The eager 278-horse V6, available in EX-L and Touring models, is good for 21/34/25 EPA economy with its 6-speed automatic transmission -- one mpg city, four highway and one combined better than the 2012. The small number of 2013 Honda Accord Coupe buyers who opt for the 6-speed manual with the V6 will see 18/28/22 EPA economy vs. 21/32/25 with the (same price) automatic. Remember when manuals were more fuel efficient?

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Features

You want cool features? The 2013 Honda Accord offers (on EX and above models) an industry-first LaneWatch Blind Spot Display. This trumps increasingly-common blind spot warning systems by displaying an expanded camera view of the next passenger-side lane on the multi-information screen when your right turn signal is on. Nearly every entry in this hotly contested segment has one or more features that no one else does, and this is the Accord's.

Other useful and interesting features include Smart Entry and Pushbutton Start (EX and above), Lane Departure Warning and Forward Collision Warning (EX-L and above) and an available HondaLink cloud-based connected-car system that Honda says "allows owners to put their smartphones away and still stay connected to their favorite digital content." The standard safety package includes four-wheel anti-lock disc brakes with Electronic Brake Distribution and Brake Assist, Vehicle Stability Assist (VSA) with Traction Control and six airbags, the side bags a new "SmartVent" design that replaces the previous Occupant Position Detection System (OPDS) to reduce the risk of excessive deployment force.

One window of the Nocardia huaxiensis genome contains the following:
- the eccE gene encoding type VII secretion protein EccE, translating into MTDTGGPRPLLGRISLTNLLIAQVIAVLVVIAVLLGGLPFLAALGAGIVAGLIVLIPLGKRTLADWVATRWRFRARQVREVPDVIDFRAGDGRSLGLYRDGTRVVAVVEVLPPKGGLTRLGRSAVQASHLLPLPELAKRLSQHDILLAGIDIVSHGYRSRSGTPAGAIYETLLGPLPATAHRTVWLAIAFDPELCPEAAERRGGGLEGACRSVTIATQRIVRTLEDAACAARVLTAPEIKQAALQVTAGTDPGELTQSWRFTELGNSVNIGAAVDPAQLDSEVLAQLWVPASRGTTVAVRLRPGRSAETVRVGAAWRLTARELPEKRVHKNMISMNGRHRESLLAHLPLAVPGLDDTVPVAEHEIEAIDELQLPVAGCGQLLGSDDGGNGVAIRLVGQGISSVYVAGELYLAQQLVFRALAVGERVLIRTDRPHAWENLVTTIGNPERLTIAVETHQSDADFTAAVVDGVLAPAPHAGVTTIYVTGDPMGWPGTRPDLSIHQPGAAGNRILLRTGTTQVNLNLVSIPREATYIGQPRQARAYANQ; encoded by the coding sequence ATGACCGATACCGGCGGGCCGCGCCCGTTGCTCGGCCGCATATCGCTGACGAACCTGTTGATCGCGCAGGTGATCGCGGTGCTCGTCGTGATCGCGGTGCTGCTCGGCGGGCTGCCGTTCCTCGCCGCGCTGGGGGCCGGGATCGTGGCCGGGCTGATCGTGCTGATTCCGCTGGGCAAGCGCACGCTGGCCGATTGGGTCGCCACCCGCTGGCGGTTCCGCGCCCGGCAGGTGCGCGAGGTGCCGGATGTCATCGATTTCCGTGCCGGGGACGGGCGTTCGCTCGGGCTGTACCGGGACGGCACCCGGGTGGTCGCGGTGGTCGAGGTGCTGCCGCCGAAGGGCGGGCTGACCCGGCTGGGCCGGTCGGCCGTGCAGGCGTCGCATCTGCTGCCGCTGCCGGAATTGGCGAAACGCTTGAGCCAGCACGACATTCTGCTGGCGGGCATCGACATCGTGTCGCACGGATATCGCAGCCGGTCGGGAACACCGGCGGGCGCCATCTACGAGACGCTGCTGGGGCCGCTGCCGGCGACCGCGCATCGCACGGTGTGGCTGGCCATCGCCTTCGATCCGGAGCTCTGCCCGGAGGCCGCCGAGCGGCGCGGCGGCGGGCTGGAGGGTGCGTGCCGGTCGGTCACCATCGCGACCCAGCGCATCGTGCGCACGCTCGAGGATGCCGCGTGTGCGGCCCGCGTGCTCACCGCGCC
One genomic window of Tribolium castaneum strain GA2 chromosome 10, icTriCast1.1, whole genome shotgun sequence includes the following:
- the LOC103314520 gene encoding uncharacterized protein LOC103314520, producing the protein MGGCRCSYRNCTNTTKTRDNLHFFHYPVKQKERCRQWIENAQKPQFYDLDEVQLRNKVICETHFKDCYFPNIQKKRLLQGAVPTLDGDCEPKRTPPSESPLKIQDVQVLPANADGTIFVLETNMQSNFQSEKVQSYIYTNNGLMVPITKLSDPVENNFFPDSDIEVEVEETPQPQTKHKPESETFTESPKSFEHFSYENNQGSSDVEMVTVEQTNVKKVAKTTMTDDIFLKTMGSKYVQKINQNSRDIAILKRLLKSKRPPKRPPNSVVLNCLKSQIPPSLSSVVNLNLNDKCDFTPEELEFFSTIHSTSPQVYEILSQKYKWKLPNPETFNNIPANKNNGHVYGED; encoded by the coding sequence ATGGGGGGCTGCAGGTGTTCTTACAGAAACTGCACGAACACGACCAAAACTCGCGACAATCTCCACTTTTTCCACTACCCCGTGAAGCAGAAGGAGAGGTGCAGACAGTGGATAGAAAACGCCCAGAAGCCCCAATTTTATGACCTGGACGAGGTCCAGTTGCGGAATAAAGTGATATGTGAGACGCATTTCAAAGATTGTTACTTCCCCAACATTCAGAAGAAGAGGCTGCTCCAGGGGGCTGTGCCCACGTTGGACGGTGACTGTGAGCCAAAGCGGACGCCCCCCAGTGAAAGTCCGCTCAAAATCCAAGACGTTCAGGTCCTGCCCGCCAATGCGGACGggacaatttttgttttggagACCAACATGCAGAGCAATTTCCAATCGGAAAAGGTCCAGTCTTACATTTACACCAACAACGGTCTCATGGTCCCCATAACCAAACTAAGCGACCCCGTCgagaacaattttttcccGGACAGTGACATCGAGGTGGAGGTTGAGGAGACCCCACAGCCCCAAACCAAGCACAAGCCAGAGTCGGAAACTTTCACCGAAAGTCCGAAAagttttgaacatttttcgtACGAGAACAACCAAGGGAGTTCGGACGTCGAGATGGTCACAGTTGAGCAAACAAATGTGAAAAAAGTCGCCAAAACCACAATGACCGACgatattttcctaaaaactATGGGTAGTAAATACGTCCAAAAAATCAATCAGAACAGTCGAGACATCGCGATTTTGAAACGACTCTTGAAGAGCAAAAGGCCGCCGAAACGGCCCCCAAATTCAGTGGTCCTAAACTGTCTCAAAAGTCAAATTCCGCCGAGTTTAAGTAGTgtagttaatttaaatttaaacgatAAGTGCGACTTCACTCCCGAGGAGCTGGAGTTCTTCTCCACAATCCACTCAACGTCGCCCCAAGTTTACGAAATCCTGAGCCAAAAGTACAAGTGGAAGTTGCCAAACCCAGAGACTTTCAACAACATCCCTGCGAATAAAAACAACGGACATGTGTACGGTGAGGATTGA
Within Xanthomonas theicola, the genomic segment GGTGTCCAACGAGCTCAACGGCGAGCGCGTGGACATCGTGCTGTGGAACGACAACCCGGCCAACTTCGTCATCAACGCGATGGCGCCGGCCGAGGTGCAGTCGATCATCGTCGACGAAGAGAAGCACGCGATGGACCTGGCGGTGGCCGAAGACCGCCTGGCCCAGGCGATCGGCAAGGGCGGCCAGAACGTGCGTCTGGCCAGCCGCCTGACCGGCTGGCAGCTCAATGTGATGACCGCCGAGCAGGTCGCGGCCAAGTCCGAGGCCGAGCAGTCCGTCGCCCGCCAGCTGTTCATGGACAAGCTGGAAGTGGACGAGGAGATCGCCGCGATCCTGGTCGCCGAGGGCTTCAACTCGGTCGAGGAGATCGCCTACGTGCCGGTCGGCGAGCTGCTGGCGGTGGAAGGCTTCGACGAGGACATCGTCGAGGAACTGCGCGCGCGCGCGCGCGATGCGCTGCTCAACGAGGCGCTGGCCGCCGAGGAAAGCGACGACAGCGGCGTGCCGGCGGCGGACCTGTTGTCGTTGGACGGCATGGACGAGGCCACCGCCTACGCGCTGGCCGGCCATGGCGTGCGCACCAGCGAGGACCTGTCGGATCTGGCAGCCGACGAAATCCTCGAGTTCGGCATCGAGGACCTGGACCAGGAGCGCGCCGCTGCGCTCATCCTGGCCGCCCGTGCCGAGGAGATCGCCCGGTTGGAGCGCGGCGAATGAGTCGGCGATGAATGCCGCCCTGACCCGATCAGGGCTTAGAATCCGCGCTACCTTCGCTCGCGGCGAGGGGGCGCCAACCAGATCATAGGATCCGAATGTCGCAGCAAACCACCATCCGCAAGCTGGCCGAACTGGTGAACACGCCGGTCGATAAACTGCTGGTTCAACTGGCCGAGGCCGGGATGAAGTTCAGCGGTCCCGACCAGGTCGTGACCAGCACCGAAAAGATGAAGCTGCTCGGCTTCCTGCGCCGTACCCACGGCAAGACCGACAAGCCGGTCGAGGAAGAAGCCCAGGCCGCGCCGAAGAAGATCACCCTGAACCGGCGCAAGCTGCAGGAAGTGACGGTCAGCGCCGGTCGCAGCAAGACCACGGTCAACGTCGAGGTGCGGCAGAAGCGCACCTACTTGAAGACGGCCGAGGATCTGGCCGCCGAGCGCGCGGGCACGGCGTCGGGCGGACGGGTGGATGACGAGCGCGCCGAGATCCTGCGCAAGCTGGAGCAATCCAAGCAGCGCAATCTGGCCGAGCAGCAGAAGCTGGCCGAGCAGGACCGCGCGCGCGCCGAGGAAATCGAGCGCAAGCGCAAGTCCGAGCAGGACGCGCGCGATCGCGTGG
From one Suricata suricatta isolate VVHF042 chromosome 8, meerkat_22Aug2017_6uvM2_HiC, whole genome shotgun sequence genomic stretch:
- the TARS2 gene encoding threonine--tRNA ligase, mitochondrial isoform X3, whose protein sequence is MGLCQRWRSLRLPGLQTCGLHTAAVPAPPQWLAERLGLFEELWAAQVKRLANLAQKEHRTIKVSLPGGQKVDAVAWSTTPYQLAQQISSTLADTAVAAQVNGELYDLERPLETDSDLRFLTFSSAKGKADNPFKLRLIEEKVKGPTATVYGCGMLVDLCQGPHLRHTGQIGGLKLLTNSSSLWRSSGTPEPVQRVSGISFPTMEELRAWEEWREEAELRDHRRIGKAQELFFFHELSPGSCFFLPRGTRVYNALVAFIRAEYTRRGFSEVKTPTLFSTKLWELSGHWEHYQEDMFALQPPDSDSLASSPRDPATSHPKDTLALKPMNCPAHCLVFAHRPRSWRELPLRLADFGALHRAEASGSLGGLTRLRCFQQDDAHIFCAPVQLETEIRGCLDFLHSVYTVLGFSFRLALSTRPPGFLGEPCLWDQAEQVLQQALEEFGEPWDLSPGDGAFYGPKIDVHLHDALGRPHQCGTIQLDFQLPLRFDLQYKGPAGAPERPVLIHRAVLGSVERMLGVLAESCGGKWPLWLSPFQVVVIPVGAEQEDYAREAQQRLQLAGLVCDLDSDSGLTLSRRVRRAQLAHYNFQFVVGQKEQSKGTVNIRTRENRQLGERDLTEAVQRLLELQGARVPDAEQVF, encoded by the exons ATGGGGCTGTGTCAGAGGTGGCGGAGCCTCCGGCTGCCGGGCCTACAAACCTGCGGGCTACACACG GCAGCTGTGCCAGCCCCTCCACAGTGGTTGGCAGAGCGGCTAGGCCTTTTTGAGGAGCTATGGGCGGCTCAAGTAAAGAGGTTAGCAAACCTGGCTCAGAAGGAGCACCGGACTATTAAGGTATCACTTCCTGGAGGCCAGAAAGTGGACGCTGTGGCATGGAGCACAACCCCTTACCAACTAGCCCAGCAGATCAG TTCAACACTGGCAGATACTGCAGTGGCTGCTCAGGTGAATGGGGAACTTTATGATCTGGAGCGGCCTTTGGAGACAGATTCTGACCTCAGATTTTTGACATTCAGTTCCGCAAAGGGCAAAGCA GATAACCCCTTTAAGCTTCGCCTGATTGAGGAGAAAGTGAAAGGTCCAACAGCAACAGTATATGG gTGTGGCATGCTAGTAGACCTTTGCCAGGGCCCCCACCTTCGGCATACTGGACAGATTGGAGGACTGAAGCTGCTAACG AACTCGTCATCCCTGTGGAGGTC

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Driving Impressions

The 2013 Accord's all-new interior is plusher, quieter and roomier than before despite the new car's three-inch shorter length on a one-inch-shorter wheelbase, and its trunk is more than a cubic foot bigger. We also found the seats more comfortable, the materials more upscale and the controls much improved over the previous model's complex array. The optional premium audio shares a big touchscreen display with the available navigation system, which includes voice recognition and FM traffic.

The most fuel-efficient four-cylinder/CVT combination is more than adequate for most drivers, and the (coupe only) V6/manual combo is a higher-performance hoot to drive. Thanks largely to new lightweight McPherson strut front and multi-link independent rear suspensions, the 2013 Honda Accords rides and handles about as well as anything in their class, though the coupe feels more planted on twisty roads. We appreciated the cabins' much improved quietness and loved that new blind spot display.

One other important thing: most U.S. mid-size competitors now offer, or soon will, a gas-electric hybrid. Honda's slow-selling first Accord hybrid was dropped a few years back, but a pair of new-tech two-motor hybrids -- a plug-in model, followed by a conventional hybrid -- will arrive in calendar year 2013. We briefly sampled a prototype plug-in and found it smoother and more pleasant to drive than the old one, but no fuel economy or pricing info was offered.

We can't predict who will lead this white-hot segment once all new models are out, but we're betting this excellent 2013 Accord will be a very strong contender.